Oops, Water in Painted Stucco

February 10th, 2017

With stucco, you can either let it show its natural color, or you paint it. The problem with painting it is that if any water gets in behind the paint, there’s no way for it to get out. And paint cannot reliably keep water out in the first place—there are always cracks forming in the […]

Oops, Wrong Ply

February 2nd, 2017

A marine-grade plywood would have been a better choice for these backboards. Even an exterior-grade ply with its phenolic binders would have held onto the laminations, though edge protection is always a wise safeguard.

Oops, No Ventilation

November 22nd, 2015

Peeling paint in only some areas of this exterior suggests vapor was gradually making its way through from the inside, loosening the bond between the paint and the wall. Behind the peeling areas you’re likely to find a bathroom, kitchen, or other humid area without a good vent. If this were new, tightly-sealed construction, but still […]

Oops — No Wind

January 21st, 2013

If we learn from our mistakes, students at Sanchez School will certainly benefit from the placement of this fence-top wind turbine.  As anyone walking by could tell you, the generator would do better on top of this 40-foot edifice than at the sidewalk. But would that be enough?  Industry rule of thumb suggests placing turbines […]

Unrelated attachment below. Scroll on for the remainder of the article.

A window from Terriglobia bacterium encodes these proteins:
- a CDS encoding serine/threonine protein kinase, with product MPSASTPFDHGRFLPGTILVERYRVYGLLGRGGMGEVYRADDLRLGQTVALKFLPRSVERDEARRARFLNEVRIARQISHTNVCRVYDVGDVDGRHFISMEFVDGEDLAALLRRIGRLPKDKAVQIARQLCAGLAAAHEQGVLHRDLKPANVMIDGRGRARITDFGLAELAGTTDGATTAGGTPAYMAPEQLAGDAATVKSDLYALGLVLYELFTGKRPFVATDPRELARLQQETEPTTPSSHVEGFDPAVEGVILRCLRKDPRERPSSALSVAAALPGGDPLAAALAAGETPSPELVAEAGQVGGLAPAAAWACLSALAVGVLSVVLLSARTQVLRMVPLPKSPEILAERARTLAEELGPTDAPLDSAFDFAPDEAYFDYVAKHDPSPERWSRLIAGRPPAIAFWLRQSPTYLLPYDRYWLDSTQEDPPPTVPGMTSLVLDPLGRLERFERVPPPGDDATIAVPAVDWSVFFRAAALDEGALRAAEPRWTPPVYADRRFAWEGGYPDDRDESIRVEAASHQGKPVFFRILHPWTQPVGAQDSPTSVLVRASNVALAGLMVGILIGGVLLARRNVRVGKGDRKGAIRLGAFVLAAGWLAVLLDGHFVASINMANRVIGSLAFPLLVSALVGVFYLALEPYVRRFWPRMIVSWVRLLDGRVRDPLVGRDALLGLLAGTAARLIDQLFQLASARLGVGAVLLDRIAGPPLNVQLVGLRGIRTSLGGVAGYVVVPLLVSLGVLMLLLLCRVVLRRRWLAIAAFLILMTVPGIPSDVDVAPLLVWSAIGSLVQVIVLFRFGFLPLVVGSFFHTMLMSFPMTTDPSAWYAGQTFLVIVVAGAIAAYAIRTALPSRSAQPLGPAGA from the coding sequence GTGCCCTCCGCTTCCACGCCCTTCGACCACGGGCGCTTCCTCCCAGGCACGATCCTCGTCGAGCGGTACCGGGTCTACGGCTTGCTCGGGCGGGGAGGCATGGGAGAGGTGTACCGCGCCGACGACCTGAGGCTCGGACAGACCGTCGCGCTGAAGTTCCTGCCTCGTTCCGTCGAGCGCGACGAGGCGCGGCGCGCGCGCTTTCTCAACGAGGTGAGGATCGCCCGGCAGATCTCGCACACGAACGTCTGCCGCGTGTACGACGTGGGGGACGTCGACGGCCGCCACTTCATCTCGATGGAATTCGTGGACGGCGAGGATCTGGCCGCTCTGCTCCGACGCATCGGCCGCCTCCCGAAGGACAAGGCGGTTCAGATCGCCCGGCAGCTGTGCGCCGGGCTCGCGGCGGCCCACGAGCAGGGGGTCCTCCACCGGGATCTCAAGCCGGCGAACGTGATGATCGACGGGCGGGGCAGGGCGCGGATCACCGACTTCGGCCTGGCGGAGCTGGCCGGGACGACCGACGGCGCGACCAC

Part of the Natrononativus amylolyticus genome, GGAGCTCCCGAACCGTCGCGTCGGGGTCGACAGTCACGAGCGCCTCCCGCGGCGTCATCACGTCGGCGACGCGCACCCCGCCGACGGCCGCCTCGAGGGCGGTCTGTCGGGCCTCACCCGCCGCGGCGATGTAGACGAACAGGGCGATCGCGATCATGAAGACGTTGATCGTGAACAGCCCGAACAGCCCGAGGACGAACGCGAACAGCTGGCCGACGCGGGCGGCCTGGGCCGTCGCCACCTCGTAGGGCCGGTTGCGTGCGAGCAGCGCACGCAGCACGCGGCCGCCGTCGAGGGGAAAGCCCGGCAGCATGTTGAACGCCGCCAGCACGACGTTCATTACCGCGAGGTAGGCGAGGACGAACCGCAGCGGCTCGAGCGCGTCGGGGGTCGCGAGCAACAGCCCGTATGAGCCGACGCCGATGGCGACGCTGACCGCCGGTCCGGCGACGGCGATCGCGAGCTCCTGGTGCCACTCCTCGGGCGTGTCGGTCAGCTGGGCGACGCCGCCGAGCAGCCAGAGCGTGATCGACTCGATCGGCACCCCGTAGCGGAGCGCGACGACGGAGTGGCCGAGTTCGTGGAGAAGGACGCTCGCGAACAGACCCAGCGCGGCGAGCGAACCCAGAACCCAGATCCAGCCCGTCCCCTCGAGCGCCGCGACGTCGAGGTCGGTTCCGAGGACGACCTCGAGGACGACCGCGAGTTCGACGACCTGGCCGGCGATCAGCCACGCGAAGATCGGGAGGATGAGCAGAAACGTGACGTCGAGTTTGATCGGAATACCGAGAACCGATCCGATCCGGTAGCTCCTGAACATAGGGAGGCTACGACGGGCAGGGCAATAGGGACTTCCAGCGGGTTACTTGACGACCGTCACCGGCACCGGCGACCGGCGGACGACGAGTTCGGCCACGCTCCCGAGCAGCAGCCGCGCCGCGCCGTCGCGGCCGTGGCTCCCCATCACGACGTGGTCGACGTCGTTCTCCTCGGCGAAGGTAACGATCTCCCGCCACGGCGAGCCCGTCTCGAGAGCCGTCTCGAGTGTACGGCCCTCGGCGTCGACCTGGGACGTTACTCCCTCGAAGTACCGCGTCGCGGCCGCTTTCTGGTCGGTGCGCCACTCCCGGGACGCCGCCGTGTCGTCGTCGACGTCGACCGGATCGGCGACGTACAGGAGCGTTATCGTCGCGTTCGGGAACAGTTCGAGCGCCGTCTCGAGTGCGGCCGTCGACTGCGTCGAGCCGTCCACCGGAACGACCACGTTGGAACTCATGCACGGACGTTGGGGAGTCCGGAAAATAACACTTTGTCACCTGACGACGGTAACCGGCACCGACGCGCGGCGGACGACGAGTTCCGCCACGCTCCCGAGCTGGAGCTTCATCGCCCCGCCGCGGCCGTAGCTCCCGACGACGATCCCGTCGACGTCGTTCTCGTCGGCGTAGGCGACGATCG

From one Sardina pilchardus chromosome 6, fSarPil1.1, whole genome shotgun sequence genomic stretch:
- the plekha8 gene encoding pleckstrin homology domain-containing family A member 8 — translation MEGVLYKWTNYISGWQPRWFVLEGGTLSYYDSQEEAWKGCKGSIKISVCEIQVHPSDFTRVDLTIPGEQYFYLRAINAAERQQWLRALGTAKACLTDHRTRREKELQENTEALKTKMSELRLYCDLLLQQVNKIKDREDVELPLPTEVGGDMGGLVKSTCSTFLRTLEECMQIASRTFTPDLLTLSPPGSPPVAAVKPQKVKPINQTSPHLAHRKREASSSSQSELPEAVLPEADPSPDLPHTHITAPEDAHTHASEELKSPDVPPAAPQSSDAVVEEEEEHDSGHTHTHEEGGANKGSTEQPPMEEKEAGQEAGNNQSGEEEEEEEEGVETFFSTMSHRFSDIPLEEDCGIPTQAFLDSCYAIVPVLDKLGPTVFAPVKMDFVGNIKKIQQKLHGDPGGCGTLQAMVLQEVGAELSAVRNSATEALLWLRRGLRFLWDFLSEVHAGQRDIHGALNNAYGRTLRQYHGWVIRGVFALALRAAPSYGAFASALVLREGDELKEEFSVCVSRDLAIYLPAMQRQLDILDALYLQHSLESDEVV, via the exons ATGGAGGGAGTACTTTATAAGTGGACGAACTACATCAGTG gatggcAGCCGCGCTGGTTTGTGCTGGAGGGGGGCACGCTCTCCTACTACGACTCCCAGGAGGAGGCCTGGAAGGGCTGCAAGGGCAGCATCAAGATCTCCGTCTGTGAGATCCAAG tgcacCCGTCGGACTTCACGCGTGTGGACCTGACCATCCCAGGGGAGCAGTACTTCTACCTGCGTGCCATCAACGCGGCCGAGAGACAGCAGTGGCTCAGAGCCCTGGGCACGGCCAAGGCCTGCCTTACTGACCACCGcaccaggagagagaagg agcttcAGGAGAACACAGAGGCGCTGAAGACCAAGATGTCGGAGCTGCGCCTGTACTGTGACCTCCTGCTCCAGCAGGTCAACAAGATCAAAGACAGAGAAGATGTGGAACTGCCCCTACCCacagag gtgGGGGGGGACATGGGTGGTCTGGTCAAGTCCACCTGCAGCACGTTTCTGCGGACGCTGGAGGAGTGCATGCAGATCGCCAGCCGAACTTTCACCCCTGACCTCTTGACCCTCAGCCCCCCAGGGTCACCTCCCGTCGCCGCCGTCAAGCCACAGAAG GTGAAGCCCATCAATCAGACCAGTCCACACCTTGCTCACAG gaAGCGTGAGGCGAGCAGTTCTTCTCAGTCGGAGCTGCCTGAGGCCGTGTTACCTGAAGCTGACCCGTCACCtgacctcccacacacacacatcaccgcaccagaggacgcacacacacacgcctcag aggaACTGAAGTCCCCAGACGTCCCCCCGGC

Building Science for Owners

January 4th, 2013

For a basic understanding of building science, here’s a powerpoint presentation from EnergyStar. Click on “Crash Course in Building Science” to download it. http://www.energystar.gov/index.cfm?c=bldrs_lenders_raters.ResESMktgSalesPresentation

Oops – No Photosensor

September 17th, 2012

Well, at least they put in compact fluorescents. Now their bill for this pair of lights is a quarter of what it was. Obviously a photosensor would cut that down to an eighth or so. Say the original pair of 75w incandescents cost 150w x 24 hours x 365 days = 1314 kwh, x .15 […]

Tech Note: Radiant Barriers

March 5th, 2010

I’m always looking for “no-brainers” in construction — things to do that just make too much sense not to do. Here’s my experience with radiant barrier: Radiant barrier is a heavy-duty aluminum foil that reflects 97% of the infra-red spectrum. It’s available on the underside of plywood roof sheathing for new construction, or in rolls […]

Tech Note: Light Shelves

December 12th, 2009

A surprisingly effective way to draw light into a room is by use of a light shelf. These horizontal reflectors are mounted either inside, outside, or on both sides of a southerly-facing window. Sunlight bounces off the surface and onto the ceiling within.  Any bright surface will diffuse daylight effectively. In my office though, I […]

Takematsu Tidbit from ’93

May 23rd, 2009

  Here’s a piece I wrote for the June 1993 Architectural Review. Shin Takamatsu had just designed his own exhibition in the top floor rotunda of the old San Francisco Museum of Modern Art, at the War Memorial Building on Van Ness… *** To anyone already familiar with his work, the most surprising quality of […]